From among the strong cast, the performances of Natalya Romaniw and Jonathan Tetelman, making their ENO debuts as Mimì and Rodolfo respectively, stand out. Romaniw’s soprano combines sweetness and a certain dreamy quality with precision, clarity and a degree of depth. She also successfully characterises Mimì as a strong and spirited person inside, but also as someone who is possessed of great meekness and is trapped within a weak, vulnerable body. Tetelman reveals an extremely supple and expansive tenor instrument, which is immensely pleasing to the ear. He also captures the soaring phrases in ‘Che gelida manina’ with a beautifully full and appealing tone.
Nicholas Lester, Božidar Smiljanić and David Soar all provide excellent support as Marcello, Schaunard and Colline respectively, while Simon Butteriss delivers two brilliant cameo performances as Benoît in Act I and Alcindoro in Act II. Alexander Joel conducts with a pleasing combination of passion and delicacy, ensuring that balance and detail are paramount while still doing full justice to the sweeping nature of Puccini’s enigmatic score.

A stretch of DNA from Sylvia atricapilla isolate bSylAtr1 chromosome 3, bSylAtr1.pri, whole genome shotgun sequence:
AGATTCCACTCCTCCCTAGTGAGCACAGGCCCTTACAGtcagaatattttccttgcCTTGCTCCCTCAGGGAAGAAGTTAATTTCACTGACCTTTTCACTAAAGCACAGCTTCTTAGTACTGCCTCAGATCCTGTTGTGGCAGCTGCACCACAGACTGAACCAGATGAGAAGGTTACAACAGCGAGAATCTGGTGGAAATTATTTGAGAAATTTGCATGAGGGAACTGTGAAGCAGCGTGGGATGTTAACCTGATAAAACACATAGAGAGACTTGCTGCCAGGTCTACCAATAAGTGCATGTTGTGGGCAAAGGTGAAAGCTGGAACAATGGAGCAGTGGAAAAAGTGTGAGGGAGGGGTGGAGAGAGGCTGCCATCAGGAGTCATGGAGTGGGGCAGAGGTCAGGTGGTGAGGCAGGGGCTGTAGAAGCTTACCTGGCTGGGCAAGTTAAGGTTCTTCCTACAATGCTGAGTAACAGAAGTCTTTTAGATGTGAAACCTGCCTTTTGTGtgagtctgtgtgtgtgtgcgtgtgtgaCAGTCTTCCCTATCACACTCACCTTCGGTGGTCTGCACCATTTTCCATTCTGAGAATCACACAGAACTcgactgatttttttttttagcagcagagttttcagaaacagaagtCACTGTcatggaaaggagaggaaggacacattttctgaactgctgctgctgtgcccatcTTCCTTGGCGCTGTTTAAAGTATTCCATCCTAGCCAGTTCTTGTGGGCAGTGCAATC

By Sam Smith
La bohème | 26 November 2018 – 22 February 2019 | London Coliseumthe 28 of November, 2018 | Print